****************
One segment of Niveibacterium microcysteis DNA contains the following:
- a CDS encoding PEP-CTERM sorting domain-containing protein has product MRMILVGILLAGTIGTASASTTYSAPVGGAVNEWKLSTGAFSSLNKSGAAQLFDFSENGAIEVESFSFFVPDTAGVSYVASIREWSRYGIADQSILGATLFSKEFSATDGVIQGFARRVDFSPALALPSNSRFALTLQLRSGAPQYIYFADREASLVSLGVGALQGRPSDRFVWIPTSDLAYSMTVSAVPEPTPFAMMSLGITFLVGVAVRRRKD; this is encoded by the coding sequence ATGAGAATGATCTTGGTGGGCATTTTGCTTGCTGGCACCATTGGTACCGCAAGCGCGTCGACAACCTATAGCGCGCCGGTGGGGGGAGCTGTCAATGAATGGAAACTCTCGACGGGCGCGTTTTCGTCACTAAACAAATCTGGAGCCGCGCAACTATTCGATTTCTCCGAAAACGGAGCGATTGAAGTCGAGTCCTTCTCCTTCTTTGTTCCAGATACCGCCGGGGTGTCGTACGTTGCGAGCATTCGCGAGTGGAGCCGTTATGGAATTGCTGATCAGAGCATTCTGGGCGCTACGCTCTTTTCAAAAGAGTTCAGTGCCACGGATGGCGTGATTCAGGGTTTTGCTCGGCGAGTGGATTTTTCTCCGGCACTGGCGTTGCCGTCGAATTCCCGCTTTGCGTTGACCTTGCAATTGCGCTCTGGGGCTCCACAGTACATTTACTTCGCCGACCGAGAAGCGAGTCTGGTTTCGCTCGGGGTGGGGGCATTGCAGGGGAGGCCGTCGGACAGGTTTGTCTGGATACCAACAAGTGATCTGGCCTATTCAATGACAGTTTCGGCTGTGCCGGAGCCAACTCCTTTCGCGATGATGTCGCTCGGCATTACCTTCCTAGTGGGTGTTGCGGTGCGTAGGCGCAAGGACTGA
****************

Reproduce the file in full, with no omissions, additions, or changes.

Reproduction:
One segment of Niveibacterium microcysteis DNA contains the following:
- a CDS encoding PEP-CTERM sorting domain-containing protein has product MRMILVGILLAGTIGTASASTTYSAPVGGAVNEWKLSTGAFSSLNKSGAAQLFDFSENGAIEVESFSFFVPDTAGVSYVASIREWSRYGIADQSILGATLFSKEFSATDGVIQGFARRVDFSPALALPSNSRFALTLQLRSGAPQYIYFADREASLVSLGVGALQGRPSDRFVWIPTSDLAYSMTVSAVPEPTPFAMMSLGITFLVGVAVRRRKD; this is encoded by the coding sequence ATGAGAATGATCTTGGTGGGCATTTTGCTTGCTGGCACCATTGGTACCGCAAGCGCGTCGACAACCTATAGCGCGCCGGTGGGGGGAGCTGTCAATGAATGGAAACTCTCGACGGGCGCGTTTTCGTCACTAAACAAATCTGGAGCCGCGCAACTATTCGATTTCTCCGAAAACGGAGCGATTGAAGTCGAGTCCTTCTCCTTCTTTGTTCCAGATACCGCCGGGGTGTCGTACGTTGCGAGCATTCGCGAGTGGAGCCGTTATGGAATTGCTGATCAGAGCATTCTGGGCGCTACGCTCTTTTCAAAAGAGTTCAGTGCCACGGATGGCGTGATTCAGGGTTTTGCTCGGCGAGTGGATTTTTCTCCGGCACTGGCGTTGCCGTCGAATTCCCGCTTTGCGTTGACCTTGCAATTGCGCTCTGGGGCTCCACAGTACATTTACTTCGCCGACCGAGAAGCGAGTCTGGTTTCGCTCGGGGTGGGGGCATTGCAGGGGAGGCCGTCGGACAGGTTTGTCTGGATACCAACAAGTGATCTGGCCTATTCAATGACAGTTTCGGCTGTGCCGGAGCCAACTCCTTTCGCGATGATGTCGCTCGGCATTACCTTCCTAGTGGGTGTTGCGGTGCGTAGGCGCAAGGACTGA